For slow humiliation, Golgari decks have graveyard recursion. This can take several forms. Nezumi Graverobber is perhaps the best and most reliable, able to recycle cards like Sakura-Tribe Elder, Bottle Gnomes, as well as fatties from any graveyard, as well as obliterate an opponent's graveyard. Golgari Guildmage is similar in recursive goodness, with the added ability to make your own creatures huge if given enough time. Vigor Mortis and Recollect are point-reanimation spells that can allow you to restock when both you and your opponent have run out of options. Finally, Golgari Thug is a sort of reusable Gravedigger in the right deck. All of these cards push slow Golgari decks into outlasting an opponent long after both players have reached “topdeck mode.” They also get better with the Golgari's signature mechanic dredge by pushing more reanimation targets into your graveyard.
Three more uncommons deserve some mention for Golgari control. The first is Sensei's Divining Top, which should be in pretty much every control deck in Standard while it's legal and is particularly good given all of Green's shuffle effects. The second card is Carven Caryatid, which sets up a nice defense and is a good reanimation target because of its comes-into-play ability. Black/Green isn't often great at drawing cards, especially without access to Phyrexian Arena and Dark Confidant, so the Caryatid is a nice boon. Finally, there is Svogthos, the Restless Tomb. For slower Golgari decks, Svogthos is often going to be a huge, uncounterable, Wrath of God-proof, game-ending, uh... Plant.
I'm surprised to find a bunch of potential budget rares for Golgari control decks. I mean, they may not be Grave-Shell Scarab, Birds of Paradise, Kokusho, the Evening Star, Vulturous Zombie, Plague Boiler, Greater Good, Kodama of the North Tree, Golgari Grave-Troll, Arashi, the Sky Asunder, Nezumi Shortfang, Gleancrawler, Kagemaro, First to Suffer, Cranial Extraction, or Ink-Eyes, Servant of Oni, but they can be both powerful and fun in the right deck. Below are three ideas to ponder.
The third rare that seems custom built to hang out with Golgari hoards is Mortivore. When the game has reached its later stages and you've been dredging consistently, Mortivore can be positively enormous. Besides, if it somehow happens to die (which is unlikely given that is has regeneration), any good Golgari deck is going to have several ways to return it to play. Mortivore makes a nice dance partner with Svogthos as the “big finishers” for a Golgari control deck.
Putting all of these ideas together, I made the below deck. It's a bit non-traditional as far as Golgari control decks go. I tried to focus on classic control elements, which had me dropping a bunch of potentially-aggressive creatures like Shambling Shell. What resulted is a deck designed first and foremost to abuse Nezumi Graverobber as fully as possible. Sisters of Stone Death was originally there for style points more than anything, but she's proved to be a wonderful addition to the deck.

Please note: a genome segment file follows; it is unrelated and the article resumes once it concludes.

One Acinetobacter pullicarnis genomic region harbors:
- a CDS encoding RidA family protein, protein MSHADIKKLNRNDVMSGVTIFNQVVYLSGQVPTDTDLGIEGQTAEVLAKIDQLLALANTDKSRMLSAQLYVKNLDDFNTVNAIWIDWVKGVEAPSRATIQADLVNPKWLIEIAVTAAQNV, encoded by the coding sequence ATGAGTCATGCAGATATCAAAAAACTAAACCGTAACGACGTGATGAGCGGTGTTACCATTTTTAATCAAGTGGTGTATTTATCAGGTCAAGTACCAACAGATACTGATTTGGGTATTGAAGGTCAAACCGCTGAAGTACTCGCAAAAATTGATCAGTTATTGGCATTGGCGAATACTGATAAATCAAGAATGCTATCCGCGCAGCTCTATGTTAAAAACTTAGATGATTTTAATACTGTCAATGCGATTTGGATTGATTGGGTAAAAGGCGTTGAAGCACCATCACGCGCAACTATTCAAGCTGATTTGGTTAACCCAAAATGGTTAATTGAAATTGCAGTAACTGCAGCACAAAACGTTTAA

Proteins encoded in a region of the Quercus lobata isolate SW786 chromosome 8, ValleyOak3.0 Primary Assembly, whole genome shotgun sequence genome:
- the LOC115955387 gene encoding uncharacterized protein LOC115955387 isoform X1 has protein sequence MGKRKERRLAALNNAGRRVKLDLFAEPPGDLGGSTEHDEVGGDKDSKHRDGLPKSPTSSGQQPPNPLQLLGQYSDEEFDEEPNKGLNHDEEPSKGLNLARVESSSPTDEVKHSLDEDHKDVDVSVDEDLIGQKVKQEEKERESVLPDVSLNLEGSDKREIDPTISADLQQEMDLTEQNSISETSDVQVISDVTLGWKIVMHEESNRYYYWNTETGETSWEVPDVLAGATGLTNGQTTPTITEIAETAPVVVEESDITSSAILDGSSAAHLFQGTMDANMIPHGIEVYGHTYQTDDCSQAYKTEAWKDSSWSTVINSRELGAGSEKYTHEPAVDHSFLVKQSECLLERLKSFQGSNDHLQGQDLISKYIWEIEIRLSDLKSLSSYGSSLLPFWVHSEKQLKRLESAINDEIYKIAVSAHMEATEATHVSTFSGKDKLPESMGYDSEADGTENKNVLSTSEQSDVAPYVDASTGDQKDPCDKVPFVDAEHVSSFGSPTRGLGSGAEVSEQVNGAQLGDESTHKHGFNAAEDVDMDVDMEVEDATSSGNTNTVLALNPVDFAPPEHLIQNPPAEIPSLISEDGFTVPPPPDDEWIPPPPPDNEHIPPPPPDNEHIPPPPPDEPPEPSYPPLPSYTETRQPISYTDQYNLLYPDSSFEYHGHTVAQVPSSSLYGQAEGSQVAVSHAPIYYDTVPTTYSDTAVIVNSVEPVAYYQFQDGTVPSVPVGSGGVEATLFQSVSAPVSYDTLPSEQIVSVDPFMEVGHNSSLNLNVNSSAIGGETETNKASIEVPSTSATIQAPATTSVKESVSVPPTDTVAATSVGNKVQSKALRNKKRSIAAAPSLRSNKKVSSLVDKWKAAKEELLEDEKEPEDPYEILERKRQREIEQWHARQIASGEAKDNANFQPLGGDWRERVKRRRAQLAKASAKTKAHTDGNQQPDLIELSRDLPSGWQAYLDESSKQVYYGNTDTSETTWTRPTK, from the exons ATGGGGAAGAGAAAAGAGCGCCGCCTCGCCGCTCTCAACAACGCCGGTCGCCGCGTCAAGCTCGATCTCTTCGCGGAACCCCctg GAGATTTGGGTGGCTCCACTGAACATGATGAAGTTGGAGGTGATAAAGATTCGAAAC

Other Golgari Deck Ideas
Okay, so I've discussed some often-used cards for Magic's most tried and true strategies: The fast-minded beatdown deck and the slow-minded control deck. Clearly there is a lot of deckbuilding ground between these two ends of a spectrum, including what some people classically call midgame decks and aggro-control decks. In addition, there are decks that don't fall along the linear “fast-slow” continuum at all, like combo decks. The truth is, deckbuilders sometimes set out to make a true aggro or control deck, but often their inspiration comes from a single card, a two-card combo, a theme, or a mechanic. I'm clearly not going to be able to cover all of these ideas in one article, but here are a few disparate concepts to spark your creativity. If you have other off-the-wall Golgari deck ideas, feel free to post them on the Message Boards.
Um... duh? If the entire guild is focused on the cycle of life and death, with most of its key elements revolving around using the graveyard as a resource, it doesn't take a huge stretch of imagination to think about a deck that looks to dump the biggest creatures possible into the graveyard in order to reanimate them and “cheat” their mana costs. Vigor Mortis and Zombify are going to be the foundation of any fattie reanimator deck in Black and Green. The question is how to make such a deck on a budget, since most huge fatties are rare, and some of the best targets - like Kokusho, the Evening Star and Verdant Force - can be expensive to obtain.
One of the things that's cool about the Ravnica Block of cards is that the designers intentionally put in a lot of Spirits to interact well with the Kamigawa Block. This means that old standbys like Thief of Hope and Hana Kami can live alongside Carven Caryatid, Plagued Rusalka, and Keening Banshee. Don't forget 9th Edition, too, which offers Dancing Scimitar, Seedborn Muse, and Will-o'-the-Wisp. Throw in some dredge to get maximal use out of soulshift (two mechanics with a great deal of synergy), and something interesting is bound to happen.